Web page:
I used to squirm on Mother’s Day when I heard the rather sentimental speaker speak of her Angel Mother. Angel Mother! That term will never be given to me, I thought.
It is highly unlikely that I’ll hear those words in reference to myself, but I have come to realize that time has a way of smoothing the edges of existence. It is as though we live life in full glaring sunlight without any sunglasses; but we look back on life with the help of protective eyewear that softens the blaze of reality.
When I was growing up, I don’t remember my own mom speaking of her mother as an “Angel Mother.” But as Mom grew older, she’d say things like, “I wish you had known my mother. She was an angel!”
I actually did know my Grandma Erikson. But by the time I came around she was harried by dementia and would stand behind doors to scare us or drink from the syrup bottle or walk out the front door to visit her sister, Louie, who had been dead for 60 years. I didn’t think of Grandma Erikson as an angel.
“She never raised her voice,” Mom continued. “She had such a beautiful garden and kept the house so clean. She was an angel,” she repeated.
While I was growing up, I wouldn’t have referred to my mom as an Angel Mother. In fact, I stored every one of her slips of the tongue or, as I viewed, grievous actions against me in a private place in my soul. I would pull them out often and nourish them with angry thoughts. But now that I am older, I am amazed at what a wonderful mother she was. Her glowing attributes considerably outweigh any faults I may have perceived. I was blessed beyond deserving to have such a great woman be my mother. And it is easy to say, “I wish you had known my mother. She was an angel.”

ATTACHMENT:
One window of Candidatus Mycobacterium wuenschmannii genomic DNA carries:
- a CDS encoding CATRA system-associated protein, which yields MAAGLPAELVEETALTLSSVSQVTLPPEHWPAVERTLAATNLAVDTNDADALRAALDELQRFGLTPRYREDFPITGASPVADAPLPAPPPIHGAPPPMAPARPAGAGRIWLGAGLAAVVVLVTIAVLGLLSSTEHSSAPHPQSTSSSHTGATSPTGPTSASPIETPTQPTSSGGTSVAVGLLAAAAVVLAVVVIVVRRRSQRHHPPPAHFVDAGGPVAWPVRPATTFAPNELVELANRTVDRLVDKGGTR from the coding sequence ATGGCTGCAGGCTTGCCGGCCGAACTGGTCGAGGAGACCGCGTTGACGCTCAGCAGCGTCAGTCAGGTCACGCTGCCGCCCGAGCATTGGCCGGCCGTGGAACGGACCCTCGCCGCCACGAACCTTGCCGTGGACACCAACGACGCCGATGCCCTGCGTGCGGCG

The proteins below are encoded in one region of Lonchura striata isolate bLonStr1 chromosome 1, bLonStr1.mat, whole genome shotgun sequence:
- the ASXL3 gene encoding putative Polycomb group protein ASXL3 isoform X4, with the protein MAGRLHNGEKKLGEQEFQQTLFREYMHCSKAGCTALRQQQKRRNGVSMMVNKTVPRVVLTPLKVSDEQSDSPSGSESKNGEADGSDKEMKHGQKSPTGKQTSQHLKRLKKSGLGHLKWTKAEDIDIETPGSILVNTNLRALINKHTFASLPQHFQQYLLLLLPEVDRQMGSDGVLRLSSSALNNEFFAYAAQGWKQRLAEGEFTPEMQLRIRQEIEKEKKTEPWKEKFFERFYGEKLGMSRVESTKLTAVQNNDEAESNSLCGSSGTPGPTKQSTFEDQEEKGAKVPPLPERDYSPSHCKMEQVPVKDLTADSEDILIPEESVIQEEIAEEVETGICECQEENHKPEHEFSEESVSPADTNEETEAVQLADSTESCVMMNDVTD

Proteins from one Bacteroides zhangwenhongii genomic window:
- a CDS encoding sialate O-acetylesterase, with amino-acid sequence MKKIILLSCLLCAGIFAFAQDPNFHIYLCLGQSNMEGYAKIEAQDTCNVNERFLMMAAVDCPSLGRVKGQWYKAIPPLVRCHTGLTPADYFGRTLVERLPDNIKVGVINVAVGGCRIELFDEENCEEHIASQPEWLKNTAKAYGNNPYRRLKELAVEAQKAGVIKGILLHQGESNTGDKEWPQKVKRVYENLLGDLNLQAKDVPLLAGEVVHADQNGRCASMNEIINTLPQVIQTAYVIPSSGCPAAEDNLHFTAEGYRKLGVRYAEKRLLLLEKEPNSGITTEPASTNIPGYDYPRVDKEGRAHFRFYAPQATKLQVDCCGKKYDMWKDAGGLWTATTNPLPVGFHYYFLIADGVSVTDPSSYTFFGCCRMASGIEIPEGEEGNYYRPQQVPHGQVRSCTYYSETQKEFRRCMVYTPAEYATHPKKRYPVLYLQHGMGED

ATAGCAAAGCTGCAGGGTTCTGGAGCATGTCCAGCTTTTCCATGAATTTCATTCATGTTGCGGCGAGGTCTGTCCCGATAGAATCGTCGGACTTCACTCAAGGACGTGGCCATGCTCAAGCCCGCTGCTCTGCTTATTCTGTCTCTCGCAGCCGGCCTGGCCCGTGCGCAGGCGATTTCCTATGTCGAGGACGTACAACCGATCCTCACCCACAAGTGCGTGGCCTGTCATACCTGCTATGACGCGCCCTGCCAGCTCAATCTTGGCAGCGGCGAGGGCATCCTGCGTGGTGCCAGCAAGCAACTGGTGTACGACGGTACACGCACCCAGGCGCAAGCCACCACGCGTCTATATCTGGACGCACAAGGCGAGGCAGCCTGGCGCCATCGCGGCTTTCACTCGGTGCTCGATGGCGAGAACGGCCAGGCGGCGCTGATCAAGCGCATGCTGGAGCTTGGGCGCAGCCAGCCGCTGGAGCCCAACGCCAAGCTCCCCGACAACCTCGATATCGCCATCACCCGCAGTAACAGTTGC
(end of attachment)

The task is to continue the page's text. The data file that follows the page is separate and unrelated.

Perhaps time will soften the memories of my children. I hope they will someday be able to empty their own jars of injustices they felt I hurled at them and refill those jars with sweet remembrances. And maybe they will be able to say in some distant age, “I wish you had known my mother. She was an angel!”